Liz Knox on the #ForTheGame movement

The former Head of the CWHLPA talked about the origins and the hopes

The #ForTheGame movement took social media by storm. The more than 200 players dropped their joint statement, making a splash in women’s hockey news.

The Ice Garden talked to Liz Knox, former CWHL PA, to learn about the how the movement started and more.


How did this coordinated release came about?

It’s been a collection of efforts, I guess. My role obviously with the CWHLPA when the league folded was just keeping in constant communication. We had proposals come to us, and it was just a matter of ‘What do we want? What do we want out of this? Why are we here? Why are we all still in this conversation?’

And then, Hillary [Knight] and Kendall [Coyne Schofield] reached out to me saying, ‘Hey look, you’re the voice for those players. You know what what can we do here.’ They had this vision. I presented it to the players and there was zero hesitation.

Honestly it was like, this is why we’re here. This is our moment.

So it was Hilary and Kendall leading the charge in a way. Who else was involved in this process?

We want to ensure that we represented all the little groups of women’s hockey in North America right now. Shannon Szabados has been a big voice, but then also people that were away from the game for the last year, like Meghan Duggan.

So there’s actually 12 of us kind of identified as the speakers on this. But it’s really hard. Part of the difficulty in all this, is you only have a handful of voices speaking, but we represent so many different walks of life. So it was making sure that everybody was represented in the group that we had. And then, making sure that the information goes both ways, and that all of our players in the CW are educated on what’s happening, and that we’re educated on how they’re feeling, because we represent them.

Have you been working with the NWHL or their PA at all?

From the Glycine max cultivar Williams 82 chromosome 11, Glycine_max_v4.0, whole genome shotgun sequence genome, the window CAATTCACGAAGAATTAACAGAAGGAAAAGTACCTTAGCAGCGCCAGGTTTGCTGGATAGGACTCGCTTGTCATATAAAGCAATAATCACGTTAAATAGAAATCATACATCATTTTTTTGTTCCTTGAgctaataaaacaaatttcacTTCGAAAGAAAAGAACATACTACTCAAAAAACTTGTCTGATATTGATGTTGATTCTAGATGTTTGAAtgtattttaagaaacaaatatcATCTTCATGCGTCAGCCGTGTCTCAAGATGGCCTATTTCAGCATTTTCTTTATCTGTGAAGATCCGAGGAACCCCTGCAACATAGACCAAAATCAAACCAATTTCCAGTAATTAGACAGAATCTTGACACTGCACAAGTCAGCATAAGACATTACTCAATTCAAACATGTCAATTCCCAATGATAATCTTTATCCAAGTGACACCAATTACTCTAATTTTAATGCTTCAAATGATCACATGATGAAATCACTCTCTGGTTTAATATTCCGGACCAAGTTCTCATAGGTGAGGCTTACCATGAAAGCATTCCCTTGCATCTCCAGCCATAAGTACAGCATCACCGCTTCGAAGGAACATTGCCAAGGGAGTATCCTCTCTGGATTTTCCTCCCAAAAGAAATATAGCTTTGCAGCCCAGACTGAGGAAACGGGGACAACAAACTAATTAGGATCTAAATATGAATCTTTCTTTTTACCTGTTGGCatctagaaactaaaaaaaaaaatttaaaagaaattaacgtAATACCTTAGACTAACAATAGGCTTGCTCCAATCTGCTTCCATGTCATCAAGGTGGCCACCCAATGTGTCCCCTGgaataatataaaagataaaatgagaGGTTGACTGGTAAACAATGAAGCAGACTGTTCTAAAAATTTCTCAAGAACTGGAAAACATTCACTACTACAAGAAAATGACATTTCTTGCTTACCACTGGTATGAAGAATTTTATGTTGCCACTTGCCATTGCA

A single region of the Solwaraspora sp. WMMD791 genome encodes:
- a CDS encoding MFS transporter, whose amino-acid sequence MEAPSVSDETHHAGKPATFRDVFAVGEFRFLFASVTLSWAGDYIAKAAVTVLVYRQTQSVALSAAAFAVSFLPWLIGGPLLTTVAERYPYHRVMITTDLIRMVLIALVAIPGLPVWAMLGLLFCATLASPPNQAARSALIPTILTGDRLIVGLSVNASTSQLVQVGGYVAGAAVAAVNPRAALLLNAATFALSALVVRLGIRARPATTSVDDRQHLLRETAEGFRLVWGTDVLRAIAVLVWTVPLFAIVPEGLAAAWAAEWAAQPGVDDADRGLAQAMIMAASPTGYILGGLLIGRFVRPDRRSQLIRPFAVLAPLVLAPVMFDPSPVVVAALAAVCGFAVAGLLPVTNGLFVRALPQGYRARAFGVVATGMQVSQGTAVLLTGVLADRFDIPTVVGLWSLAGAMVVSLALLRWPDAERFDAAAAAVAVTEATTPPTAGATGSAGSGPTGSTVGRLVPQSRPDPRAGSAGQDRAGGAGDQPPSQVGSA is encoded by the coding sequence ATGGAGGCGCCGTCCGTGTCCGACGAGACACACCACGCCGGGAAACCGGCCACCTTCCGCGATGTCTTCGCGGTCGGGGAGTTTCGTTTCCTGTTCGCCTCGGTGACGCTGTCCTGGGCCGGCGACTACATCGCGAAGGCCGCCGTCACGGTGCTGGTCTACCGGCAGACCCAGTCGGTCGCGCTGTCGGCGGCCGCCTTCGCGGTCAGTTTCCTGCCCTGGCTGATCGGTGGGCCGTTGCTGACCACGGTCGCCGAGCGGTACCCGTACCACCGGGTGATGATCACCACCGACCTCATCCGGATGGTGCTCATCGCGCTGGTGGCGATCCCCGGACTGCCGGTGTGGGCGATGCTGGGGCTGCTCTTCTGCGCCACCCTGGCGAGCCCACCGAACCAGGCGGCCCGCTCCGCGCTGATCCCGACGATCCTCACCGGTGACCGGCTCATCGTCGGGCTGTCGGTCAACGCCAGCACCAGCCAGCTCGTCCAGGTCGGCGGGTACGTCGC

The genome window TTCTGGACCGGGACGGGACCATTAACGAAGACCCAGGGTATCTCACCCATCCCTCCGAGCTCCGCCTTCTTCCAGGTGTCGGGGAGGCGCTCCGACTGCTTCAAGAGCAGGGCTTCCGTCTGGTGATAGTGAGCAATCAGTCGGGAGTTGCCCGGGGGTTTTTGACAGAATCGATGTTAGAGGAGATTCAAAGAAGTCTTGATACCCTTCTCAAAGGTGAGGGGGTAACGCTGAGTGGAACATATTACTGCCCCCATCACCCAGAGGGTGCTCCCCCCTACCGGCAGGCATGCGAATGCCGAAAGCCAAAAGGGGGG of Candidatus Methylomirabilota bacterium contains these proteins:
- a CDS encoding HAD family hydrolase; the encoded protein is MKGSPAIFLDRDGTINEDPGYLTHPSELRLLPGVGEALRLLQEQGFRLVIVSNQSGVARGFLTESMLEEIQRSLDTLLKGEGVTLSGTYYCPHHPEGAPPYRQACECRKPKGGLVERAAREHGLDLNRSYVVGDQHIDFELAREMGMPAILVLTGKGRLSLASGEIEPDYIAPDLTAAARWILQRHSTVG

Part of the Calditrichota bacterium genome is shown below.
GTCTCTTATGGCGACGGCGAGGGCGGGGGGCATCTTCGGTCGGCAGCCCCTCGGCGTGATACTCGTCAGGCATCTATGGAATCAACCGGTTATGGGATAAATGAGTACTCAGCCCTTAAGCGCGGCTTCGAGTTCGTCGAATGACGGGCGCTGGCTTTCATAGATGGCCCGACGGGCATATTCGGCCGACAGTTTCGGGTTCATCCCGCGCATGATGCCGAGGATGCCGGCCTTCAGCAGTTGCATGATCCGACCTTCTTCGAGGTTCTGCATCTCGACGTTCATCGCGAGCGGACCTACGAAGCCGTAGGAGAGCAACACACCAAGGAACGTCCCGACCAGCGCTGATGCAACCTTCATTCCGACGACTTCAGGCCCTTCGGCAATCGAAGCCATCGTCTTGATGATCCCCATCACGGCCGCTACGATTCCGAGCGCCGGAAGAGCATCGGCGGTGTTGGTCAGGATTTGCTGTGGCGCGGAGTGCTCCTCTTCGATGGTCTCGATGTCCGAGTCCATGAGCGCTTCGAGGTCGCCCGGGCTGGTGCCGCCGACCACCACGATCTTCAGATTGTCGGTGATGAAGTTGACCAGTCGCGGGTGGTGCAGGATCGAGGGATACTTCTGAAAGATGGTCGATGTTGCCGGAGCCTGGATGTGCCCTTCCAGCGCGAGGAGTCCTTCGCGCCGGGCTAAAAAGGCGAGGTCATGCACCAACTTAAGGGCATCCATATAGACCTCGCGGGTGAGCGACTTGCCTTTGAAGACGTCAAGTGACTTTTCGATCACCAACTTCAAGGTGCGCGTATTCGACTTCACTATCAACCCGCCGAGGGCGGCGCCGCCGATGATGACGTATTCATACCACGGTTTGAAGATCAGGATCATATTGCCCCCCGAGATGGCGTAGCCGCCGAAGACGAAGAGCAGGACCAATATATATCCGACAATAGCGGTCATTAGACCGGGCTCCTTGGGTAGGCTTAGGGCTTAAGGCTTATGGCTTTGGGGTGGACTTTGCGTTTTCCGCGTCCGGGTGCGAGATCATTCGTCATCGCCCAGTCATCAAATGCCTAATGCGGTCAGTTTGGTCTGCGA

We had some great conversations with them. We wanted to make sure that we were well-educated on what the opportunity was there.

That was a conversation we were having before we came with this idea of taking a step back, but they were very, very helpful. They’re open and honest, and I have a ton of respect for Anya [Battaglino]. The amount of work she does for the NWHLPA, working with their lawyers and trying to make sure their players are taken care of...I have the utmost respect for her.

Any other thoughts?

I think the most powerful part of it all is that we do represent all these different walks of life. And I think the National Team girls will get a big spotlight on this, as they should, and they are the players that most of the generation will look to as role models.

But, I think it’s also important to note that our third- and fourth-liners have been working 9-to-5’s the last 12 years so that those girls had a place to play. This whole movement is as much theirs as it is the stars’. Because they’re making the ultimate sacrifice in this. At the end of the day, if we reach our goal, when we have a truly professional sustainable long-term option to play for a women’s hockey league, there will be a lot of us that don’t have jobs. And that’s a sacrifice that I was up front with our players about, saying, ‘listen guys, consider this, because it might mean that you never play professional hockey again.’ And as I said, the resounding answer was, let’s do it. This is what’s right.

It really sounds like you all are focusing on the future and being something bigger than what you are right now?


I commend you guys so much for doing this. I can’t imagine what kind of strength it took to be like, well this might be the end, but at least I’m going to go out my way.

Exactly. It’s an exciting time.

We’ve had conversations with [former tennis great] Billie Jean King and her team, and she’s kind of been our voice to say, ‘guys I know it’s hard and change is hard. But you are doing the right thing, and you’re on the right path to really leaving your mark on history.’ I think having her confidence has sometimes been that voice that’s just saying, ‘you’re doing the right thing, keep going.’

Do you see this all as reclaiming the narrative from the CWHL just closing without your voice?

That’s one thing that you know I can speak from the P.A. perspective. We had a couple of conversations with potential investors and people that want to create a league for this October. In all of our responses, we’ve learned that it is absolutely imperative to our success that the players have a seat at that table.

We’re going to wait however long it takes until we see the next option. And it’s going to mean that the only way it’s going to be sustainable and viable is if we are part of that decision.